In the heart of the season, Michigan orchards churn out over 23 million bushels of apples. With that much inventory it’s no wonder that cooks from all over our amazing state have learned to turn this elegant fruit into a myriad of dishes. For the average home cook the familiar stand-bys of pies, cakes and crisps are often churned out at a predictable pace. There are some paths less traveled by that you may wish to explore though.
Sauteed apples are a familiar standard from cookbooks dating back to the days of horse drawn carriages and ice boxes. But adding some less common ingredients to your pan along with your favorite variety of sliced apples can be just the spark needed to ignite your imagination. Try sauteeing your apples with toasted peanut oil for a flavor profile reminiscent of peanut butter and jelly. Having a dried spice mixture handy to dust into the pan along with rich butter can make for complex flavors that are perfect for a stand alone side dish. Chinese Five Spice powder and Garam Masala have similar ingredients to apple pie spice, but offer a hint of complexity that will leave your dinner guests guessing what your secret is.
Hard cider, one of Michigan’s up and coming jems, is probably the most underutilized ingredient in the home kitchen. The amazing play of sweet and acidic flavors are perfect for long slow braises. You can find a varying set of flavor profiles in local offerings. Most are on the sweet side but if you can find a single variety cider, such as Granny Smith, the tartness makes for a great addition to richer meats like pork shoulder.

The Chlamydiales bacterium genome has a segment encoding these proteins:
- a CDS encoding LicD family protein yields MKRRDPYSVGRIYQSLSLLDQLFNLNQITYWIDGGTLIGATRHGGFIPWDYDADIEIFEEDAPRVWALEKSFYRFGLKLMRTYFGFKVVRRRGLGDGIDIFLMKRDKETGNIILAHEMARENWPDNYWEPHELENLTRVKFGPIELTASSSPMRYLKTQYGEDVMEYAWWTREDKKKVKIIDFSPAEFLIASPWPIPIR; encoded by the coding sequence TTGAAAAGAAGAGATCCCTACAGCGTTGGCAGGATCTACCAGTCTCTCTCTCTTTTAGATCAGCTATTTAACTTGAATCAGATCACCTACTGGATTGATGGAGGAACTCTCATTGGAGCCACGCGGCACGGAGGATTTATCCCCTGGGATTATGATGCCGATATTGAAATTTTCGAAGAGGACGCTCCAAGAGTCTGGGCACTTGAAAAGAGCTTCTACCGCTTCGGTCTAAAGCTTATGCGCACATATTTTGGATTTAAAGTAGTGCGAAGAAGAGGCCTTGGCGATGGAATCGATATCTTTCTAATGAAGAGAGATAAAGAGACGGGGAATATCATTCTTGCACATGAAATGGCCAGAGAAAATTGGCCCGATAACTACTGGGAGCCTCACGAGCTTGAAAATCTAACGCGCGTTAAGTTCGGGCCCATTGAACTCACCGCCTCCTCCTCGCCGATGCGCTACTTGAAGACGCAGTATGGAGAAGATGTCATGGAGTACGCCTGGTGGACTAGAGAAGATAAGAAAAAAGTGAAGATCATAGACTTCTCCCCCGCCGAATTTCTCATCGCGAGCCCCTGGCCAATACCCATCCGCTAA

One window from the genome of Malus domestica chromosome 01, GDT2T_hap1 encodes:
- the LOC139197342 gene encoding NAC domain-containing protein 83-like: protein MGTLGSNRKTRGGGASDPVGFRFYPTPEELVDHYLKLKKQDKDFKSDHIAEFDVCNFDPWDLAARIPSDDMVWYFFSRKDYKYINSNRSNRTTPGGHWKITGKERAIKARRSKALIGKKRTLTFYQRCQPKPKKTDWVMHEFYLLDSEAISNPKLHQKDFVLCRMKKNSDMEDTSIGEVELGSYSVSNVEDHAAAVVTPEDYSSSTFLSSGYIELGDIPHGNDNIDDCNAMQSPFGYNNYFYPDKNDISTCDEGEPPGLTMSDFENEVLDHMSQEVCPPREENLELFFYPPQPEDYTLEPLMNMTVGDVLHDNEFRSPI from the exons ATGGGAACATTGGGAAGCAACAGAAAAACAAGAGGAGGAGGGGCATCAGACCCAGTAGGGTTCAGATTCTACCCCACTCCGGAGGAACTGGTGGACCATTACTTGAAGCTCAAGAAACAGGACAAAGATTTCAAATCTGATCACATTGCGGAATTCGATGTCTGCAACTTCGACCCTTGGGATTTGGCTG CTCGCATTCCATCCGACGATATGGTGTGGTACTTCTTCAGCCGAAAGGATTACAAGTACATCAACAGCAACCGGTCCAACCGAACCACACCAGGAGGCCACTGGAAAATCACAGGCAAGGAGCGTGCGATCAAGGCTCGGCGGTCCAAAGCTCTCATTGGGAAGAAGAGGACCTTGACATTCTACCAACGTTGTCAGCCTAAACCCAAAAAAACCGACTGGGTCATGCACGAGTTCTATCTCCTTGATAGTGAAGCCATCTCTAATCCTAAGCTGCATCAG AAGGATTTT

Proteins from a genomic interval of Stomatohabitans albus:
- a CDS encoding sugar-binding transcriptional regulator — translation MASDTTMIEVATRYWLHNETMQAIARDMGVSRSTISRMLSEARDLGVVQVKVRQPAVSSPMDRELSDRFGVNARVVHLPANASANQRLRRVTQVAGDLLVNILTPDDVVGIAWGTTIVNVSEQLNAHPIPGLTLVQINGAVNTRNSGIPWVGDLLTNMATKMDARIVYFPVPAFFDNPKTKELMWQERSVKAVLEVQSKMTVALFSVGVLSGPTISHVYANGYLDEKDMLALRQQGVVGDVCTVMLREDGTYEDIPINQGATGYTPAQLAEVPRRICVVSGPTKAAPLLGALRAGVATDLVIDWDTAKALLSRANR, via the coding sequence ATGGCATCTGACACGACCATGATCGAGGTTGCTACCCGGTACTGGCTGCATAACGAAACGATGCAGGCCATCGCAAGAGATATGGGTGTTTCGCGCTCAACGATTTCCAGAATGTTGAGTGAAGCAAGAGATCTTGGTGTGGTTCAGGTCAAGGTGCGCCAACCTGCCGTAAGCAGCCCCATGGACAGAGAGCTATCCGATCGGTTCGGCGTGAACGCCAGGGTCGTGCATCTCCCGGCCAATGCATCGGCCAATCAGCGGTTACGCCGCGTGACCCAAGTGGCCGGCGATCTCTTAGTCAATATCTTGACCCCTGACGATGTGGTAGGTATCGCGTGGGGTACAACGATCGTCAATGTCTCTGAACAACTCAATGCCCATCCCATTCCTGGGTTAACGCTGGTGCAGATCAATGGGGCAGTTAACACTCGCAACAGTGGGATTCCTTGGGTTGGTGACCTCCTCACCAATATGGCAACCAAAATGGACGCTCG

Apple sauce is always a favorite amongst the toddler set. If it’s been awhile since you have tasted a hand crafted apple sauce, one that’s been carefully tended to by a loving cook, you’ve been missing out on a genuine taste of Fall. Let’s forget for a moment the flaccid, meek applesauce hiding beneath a thin veil of foil in your local supermarket. Think more along the lines of a hearty puree of bold and chunky apples. Complex flavors and hints of tannin that echo a fine wine can often be found in a proper, homemade applesauce. So why not treat it with the respect it deserves?